peripheral vision field. In the fovea, spatial neural summation can occur only up to 2' to 3'. In the parafovea,

the summation can be up to 30'. For rod vision in the peripheral visual field, the summation can be up to 2°.

The amount of spatial neural summation is dependent on the intensity of the stimuli.

I×=Ak (2)
where
I is the intensity of the spot;
A is the area of the spot;
k is a constant.

When contrast and brightness are high Ricco's law has no impact on pixel visibility analysis, which is

demonstrated by the fact that humans can, in good conditions, detect spots subtending as little as 0,5'.

3.1.2.4 Spatial summation in S-cones (PSF and spacing summation)

The S-cone is critical to the blue-yellow contrast signal. It has (for small spots) only a minor contribution to

luminance contrast and no contribution to red-green contrast.

The human resolution to spots with short-wavelength light contrast is determined by the spatial spacing of the

S-cones and the limitations of the optical system of the human eye (light scattering, chromatic aberration etc).

The characteristics of the optical system can be quantified as the PSF (point spread function) of the eye. The

spacing of S-cones in fovea is well aligned to the PSF for short wavelengths. The highest density of S-cones

occurs not in the centre of the visual field, but at an excentrity of 0,35° to 1°. The peak density is slightly

higher than 10 cones/°, which is equivalent to a spacing slightly denser than one cone per 6'. In the central

visual field there is a zone with no S-cones at all. The diameter of this zone subtends about 0,35°.

6 © ISO 2010 – All rights reserved
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ISO/TR 9241-310:2010(E)

If the spot is smaller than the S-cones spacing, then spatial summation will occur within the photoreceptor.

When evaluating if the blue-yellow contrast of a spot exceeds visibility threshold, any spots or features smaller

than this spacing shall thus be spatially summed for an area of subtending approximately 6'.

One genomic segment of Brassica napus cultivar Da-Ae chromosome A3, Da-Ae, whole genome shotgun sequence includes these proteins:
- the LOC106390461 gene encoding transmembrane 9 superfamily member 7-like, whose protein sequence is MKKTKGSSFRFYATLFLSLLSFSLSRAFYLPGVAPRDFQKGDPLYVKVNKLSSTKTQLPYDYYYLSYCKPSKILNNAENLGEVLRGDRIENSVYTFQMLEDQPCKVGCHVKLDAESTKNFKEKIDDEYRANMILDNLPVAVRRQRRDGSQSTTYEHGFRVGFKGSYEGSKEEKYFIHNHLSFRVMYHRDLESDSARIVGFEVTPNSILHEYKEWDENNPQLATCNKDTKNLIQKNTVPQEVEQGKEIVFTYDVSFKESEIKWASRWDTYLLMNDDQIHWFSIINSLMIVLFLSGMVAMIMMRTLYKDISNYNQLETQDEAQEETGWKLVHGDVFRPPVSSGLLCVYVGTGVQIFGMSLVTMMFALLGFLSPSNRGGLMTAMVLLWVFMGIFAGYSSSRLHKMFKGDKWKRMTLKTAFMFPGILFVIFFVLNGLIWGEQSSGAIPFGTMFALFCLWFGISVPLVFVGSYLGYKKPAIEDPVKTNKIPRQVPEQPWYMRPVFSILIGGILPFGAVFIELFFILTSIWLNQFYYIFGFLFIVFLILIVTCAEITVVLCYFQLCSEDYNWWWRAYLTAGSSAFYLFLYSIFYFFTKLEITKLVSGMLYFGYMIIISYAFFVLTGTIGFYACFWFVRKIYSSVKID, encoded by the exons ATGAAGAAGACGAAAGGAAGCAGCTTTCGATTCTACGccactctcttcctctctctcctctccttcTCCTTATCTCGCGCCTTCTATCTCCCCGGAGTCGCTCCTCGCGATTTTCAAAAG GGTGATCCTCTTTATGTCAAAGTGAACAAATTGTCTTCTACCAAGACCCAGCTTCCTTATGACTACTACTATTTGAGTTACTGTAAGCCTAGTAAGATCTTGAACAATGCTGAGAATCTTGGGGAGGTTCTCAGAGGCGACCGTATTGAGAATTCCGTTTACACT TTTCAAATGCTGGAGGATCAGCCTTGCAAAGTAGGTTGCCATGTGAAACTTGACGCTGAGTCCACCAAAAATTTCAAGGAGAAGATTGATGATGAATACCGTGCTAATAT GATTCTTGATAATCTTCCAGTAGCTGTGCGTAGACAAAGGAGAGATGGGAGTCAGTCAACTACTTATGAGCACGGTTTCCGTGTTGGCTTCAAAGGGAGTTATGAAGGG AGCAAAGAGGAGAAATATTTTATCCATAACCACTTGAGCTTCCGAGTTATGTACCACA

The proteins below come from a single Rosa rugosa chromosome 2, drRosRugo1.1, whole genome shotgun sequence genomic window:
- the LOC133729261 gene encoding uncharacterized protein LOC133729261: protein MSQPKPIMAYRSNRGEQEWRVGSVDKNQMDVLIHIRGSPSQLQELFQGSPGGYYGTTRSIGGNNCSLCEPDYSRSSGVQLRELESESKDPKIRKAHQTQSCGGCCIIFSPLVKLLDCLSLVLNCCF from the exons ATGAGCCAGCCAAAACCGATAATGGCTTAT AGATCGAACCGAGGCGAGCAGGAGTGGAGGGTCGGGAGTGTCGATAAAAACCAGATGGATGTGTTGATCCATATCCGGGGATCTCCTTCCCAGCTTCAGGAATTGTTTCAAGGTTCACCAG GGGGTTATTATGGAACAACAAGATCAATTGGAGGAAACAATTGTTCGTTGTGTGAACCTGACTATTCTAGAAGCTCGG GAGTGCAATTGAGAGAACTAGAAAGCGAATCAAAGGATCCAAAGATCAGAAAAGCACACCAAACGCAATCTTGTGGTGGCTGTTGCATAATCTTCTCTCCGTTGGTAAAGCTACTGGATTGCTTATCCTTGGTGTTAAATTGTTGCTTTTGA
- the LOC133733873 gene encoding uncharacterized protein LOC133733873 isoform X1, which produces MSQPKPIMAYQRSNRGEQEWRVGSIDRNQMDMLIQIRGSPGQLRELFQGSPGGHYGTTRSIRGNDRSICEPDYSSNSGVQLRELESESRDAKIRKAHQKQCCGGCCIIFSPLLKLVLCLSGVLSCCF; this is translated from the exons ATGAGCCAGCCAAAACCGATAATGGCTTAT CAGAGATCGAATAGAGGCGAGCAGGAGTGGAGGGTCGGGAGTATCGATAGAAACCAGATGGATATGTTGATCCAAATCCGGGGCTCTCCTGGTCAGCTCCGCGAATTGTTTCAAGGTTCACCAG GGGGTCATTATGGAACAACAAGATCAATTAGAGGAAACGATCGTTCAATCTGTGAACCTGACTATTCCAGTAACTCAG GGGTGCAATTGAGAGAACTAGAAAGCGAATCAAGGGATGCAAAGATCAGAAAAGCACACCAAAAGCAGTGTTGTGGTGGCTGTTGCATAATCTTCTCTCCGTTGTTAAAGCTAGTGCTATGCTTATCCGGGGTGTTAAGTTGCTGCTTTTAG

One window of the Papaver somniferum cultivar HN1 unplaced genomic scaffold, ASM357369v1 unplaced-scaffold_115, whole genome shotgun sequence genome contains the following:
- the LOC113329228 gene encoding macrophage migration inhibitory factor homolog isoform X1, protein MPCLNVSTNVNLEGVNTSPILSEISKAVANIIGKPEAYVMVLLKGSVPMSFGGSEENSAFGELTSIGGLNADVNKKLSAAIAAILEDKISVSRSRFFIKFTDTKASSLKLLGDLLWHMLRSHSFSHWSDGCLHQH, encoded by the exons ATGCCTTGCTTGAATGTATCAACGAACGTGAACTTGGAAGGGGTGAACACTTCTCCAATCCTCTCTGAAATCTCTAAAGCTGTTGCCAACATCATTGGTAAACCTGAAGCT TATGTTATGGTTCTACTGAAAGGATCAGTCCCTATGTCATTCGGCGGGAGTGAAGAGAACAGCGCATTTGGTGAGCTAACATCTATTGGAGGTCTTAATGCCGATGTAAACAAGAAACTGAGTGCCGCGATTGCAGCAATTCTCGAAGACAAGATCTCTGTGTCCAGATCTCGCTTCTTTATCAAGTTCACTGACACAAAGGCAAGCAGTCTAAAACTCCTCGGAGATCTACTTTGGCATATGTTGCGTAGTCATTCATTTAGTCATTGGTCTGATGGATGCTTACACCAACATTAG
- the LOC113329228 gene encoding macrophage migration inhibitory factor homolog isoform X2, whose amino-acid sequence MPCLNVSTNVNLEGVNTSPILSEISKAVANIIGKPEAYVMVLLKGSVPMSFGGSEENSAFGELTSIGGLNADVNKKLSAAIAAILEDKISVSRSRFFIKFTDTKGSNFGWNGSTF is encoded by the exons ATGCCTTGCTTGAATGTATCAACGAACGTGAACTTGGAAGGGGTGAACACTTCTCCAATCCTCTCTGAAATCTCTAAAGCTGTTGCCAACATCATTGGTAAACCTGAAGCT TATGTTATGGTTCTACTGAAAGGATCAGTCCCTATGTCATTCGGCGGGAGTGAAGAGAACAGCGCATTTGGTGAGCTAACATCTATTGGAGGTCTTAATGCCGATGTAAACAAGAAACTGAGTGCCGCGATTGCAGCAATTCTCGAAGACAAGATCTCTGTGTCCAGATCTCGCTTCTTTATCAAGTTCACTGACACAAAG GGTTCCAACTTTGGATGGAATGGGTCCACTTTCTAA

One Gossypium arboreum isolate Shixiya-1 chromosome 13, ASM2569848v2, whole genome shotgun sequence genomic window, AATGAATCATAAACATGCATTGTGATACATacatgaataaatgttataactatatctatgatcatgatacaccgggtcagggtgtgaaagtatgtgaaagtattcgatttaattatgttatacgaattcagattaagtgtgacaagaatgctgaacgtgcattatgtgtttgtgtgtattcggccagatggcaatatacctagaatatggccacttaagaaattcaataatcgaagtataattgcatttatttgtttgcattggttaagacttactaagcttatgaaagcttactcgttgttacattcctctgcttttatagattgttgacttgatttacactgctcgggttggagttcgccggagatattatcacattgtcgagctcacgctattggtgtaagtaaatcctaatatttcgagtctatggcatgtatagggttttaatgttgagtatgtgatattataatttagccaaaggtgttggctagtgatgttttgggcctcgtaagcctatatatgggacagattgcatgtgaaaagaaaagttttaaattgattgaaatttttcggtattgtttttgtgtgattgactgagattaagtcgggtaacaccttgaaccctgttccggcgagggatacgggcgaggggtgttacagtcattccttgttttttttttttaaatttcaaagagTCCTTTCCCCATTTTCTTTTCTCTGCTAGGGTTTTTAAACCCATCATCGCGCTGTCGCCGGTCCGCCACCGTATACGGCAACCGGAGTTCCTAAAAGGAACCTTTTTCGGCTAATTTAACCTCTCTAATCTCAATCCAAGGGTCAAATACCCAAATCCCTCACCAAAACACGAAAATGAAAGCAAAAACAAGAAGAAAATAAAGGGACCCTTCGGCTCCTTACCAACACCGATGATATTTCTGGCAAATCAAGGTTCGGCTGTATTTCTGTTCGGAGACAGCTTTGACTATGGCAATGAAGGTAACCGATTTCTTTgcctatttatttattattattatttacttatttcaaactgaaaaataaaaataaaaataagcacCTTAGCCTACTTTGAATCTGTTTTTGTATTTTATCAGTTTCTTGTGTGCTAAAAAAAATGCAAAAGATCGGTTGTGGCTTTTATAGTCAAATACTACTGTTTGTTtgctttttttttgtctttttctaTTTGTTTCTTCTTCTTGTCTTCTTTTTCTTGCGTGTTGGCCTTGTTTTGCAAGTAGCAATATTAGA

3.1.2.5 Spatial summation in M- and L-cones (PSF and spacing summation)

The M- and L cones contribute to all three contrast channels. These cones have the highest spatial resolution

in the fovea of all photoreceptors and set the absolute limit for human visual acuity.

The maximum M- and L- cone density is about 120 cones/°, which is equivalent to a spacing of one cone per

0,5’. When evaluating if the luminance contrast or red-green contrast of a spot exceeds visibility threshold any

spots or features smaller than this spacing shall thus be spatially summed for an area of subtending

approximately 0,5'.
3.1.2.6 Ricco's area

Ricco's area is the area (in the spatial frequency domain) where only partial summation occurs. The broader

between full and partial summation, as well as between partial and no summation depends on the wavelength,

luminance and duration of the stimuli. For practical applications, Ricco's' area can thus be considered an

approximative definition that adds uncertainty to any analysis of spot detection. See Figure 2.

The uncertainty of Ricco's area also explains some of the differences between reported research findings.

3.1.2.7 Spatial summation: Summary

When analysing spot visibility, the effect of spatial summation needs to be considered. For fovea vision, the

spatial width of the summation will be at least 0,5’ and at the most 2’ to 3’ for luminance contrast and red-

green contrast and 6’ for blue-yellow contrast.
3.1.3 Spot duration

The highest detectable temporal frequency is slightly above 100 Hz, but for practical applications about 80 Hz.

With lower average luminance, the maximum detectable frequency decreases towards about 40 Hz.

For frequencies higher than 10 Hz Bloch’s law is valid, according to which the luminance times the duration is

constant:
I×=tk (3)
where
I is the intensity of the spot;
t is the duration of the spot;
k is a constant.

For frequencies less than 10 Hz, the detection threshold is unaffected by the frequency.

3.1.4 Interaction of size and duration

Within Bloch’s law and spatial summation according to Ricco’s law and cone level spatial summation, the

summation effects are additive. At lower spatial and temporal frequencies no simple relationship exists.